Friday, December 21, 2012

Who owns the street outside your house, and who gets to park there?

Parking. It's a dilemma for cities, towns and even hamlets. The more you make accommodations for drivers (that is, most adults) who need to park vehicles, the uglier and less functional you are likely to make your city.

Yes, you can find exceptions: Parking decks lined on all sides with stores or condos or offices. (Want examples? Visit the Gateway area of uptown along West Trade Street across from Johnson & Wales University.) But those projects are notably more expensive than your basic surface lot that slicks a coat of asphalt over the dirt. That's one reason a large chunk of uptown Charlotte, beyond the main corridors, is a dead-zone of surface parking lots. Fully one fifth of First Ward is covered with surface parking lots. In a city with some 75,000 uptown workers and limited transit service, people are going to drive. Just saying, "Don't drive," is not a helpful option.

On-street parking in College Downs will be restricted. Photo: Corbin Peters
As many have noted – with UCLA planning professor Donald Shoup maybe the most prominent among them – free parking isn't. Wal-Mart may be surrounded by acres of "free" asphalt for you and your Camry, but Wal-Mart has to pay for that land and for the paving and repaving. The parking cost is built in to the price of what you buy there. Even if you don't shop at Wal-Mart, you pay for their lot, because as a taxpayers you foot the bill for storm drainage systems and anti-pollution measures to accommodate the torrents of rainwater that run off, most of it carrying pollutants.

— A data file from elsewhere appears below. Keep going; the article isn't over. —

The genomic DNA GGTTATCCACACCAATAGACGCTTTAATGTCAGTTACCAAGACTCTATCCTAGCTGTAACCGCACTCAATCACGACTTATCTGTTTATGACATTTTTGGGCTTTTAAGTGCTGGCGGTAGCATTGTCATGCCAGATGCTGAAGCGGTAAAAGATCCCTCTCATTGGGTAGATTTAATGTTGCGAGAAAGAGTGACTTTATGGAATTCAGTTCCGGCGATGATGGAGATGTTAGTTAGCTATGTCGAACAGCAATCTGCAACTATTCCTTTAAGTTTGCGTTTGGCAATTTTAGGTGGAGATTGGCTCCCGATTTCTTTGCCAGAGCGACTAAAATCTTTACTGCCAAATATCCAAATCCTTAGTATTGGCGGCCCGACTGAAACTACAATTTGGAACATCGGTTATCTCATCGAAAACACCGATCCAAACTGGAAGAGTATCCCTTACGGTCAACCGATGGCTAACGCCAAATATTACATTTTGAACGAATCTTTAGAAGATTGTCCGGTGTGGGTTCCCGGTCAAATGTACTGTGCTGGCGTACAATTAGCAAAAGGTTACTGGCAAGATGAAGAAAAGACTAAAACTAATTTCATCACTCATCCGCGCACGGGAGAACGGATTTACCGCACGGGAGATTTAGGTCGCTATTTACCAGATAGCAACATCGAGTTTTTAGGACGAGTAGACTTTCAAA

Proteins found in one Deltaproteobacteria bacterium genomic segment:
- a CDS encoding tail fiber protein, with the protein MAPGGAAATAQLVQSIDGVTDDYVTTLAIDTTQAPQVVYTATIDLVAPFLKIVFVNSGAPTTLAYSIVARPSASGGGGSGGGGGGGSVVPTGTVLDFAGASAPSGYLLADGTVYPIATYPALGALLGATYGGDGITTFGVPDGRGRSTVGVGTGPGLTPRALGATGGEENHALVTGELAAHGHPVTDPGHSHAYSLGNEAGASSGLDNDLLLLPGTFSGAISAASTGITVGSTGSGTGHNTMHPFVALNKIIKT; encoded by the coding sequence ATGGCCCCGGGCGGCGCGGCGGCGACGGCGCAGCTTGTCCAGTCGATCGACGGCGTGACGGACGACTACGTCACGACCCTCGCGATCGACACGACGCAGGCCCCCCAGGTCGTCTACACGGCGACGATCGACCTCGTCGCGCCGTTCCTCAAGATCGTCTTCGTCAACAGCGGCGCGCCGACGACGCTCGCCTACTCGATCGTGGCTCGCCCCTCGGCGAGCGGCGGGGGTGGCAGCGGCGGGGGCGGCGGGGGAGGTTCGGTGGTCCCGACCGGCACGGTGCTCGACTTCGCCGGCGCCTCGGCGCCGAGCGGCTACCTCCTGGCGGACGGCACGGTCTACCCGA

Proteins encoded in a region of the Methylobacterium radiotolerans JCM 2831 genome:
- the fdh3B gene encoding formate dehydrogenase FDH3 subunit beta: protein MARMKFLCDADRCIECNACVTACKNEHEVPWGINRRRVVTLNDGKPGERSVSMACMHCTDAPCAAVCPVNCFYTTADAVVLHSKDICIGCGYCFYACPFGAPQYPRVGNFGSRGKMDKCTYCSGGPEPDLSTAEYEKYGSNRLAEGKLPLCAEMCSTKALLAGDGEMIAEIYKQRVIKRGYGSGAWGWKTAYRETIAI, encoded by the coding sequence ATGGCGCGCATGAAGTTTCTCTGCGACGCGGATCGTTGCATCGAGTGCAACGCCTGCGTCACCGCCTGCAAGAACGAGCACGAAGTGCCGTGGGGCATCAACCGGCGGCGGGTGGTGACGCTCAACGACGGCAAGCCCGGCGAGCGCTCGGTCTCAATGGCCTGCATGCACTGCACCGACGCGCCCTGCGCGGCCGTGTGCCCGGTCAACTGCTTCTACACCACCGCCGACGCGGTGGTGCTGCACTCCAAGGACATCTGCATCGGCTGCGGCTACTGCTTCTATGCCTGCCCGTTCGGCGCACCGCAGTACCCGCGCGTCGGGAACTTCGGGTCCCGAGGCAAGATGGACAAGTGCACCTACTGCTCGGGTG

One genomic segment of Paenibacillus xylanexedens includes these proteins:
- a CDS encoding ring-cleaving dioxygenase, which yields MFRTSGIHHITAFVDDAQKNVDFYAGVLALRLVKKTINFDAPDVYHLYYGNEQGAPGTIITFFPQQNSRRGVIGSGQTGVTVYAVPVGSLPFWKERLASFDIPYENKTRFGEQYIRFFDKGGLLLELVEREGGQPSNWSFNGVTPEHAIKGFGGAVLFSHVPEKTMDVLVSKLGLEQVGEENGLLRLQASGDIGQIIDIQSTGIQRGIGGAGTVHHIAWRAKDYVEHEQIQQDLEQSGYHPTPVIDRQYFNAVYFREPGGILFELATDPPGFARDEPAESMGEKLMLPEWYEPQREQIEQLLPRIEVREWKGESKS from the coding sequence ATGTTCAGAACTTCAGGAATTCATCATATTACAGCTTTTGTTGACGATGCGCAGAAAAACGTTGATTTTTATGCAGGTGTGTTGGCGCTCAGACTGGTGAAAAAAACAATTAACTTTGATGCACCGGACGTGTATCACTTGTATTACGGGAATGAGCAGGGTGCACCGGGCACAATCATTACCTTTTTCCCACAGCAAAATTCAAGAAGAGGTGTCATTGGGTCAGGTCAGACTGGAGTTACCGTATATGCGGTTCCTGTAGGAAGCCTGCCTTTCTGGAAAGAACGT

So on-street parking emerges as one of the most cost-effective and sensible ways to provide parking. The streets are already built and paved, and publicly owned by all of us, and publicly available to all of us. But ...

Ever had some dingbat park at the end of your driveway so you can't back out? Ever had to weave through landscapers' trucks and massive SUVs parked on both sides of a narrow neighborhood street? On-street parking isn't always comfortable for everyone.

Now, imagine you live in an established neighborhood right across a busy street from a 26,000-student state university, which charges its students and employees for parking – as it should because, after all, it costs N.C. taxpayers to build those lots and decks. The non-student residents in the College Downs neighborhood, understandably, got fed up with students and others parking all up and down their streets. They asked the city to ban on-street parking. So the city did.

The problem of managing parking raises plenty of questions, and not just near UNC Charlotte. Few of the answers are easy. writer Corbin Peters examined the College Downs situation in "As the city urbanizes, who gets to use the streets?"

Now imagine, for a minute, what would happen in Manhattan if a group of residents asked the city to ban on-street parking on a street because they didn't like it. They'd be laughed off the island. But even in other large, parking-stressed cities, odd notions of ownership will arise around streets and parking places. In Boston, some people who have to park on the street will shovel out their cars in winter, and before they drive away, "reserve" their spot with a chair or other place-holder until they return. After all, shoveling out is hard work and why should somebody else benefit from your work?
 But Charlotte is not Manhattan, or Boston. Here, we mostly assume we'll be able to park easily and for "free." At least, for now we do. In 20 years, I predict, those assumptions will have changed.

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